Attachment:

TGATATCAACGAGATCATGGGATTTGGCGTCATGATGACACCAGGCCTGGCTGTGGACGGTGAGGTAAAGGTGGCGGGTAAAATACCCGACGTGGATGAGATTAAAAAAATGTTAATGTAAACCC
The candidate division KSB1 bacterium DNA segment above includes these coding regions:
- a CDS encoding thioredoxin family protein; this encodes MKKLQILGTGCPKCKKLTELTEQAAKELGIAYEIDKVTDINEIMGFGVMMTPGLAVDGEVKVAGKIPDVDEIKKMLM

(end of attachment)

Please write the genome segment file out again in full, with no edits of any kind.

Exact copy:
TGATATCAACGAGATCATGGGATTTGGCGTCATGATGACACCAGGCCTGGCTGTGGACGGTGAGGTAAAGGTGGCGGGTAAAATACCCGACGTGGATGAGATTAAAAAAATGTTAATGTAAACCC
The candidate division KSB1 bacterium DNA segment above includes these coding regions:
- a CDS encoding thioredoxin family protein; this encodes MKKLQILGTGCPKCKKLTELTEQAAKELGIAYEIDKVTDINEIMGFGVMMTPGLAVDGEVKVAGKIPDVDEIKKMLM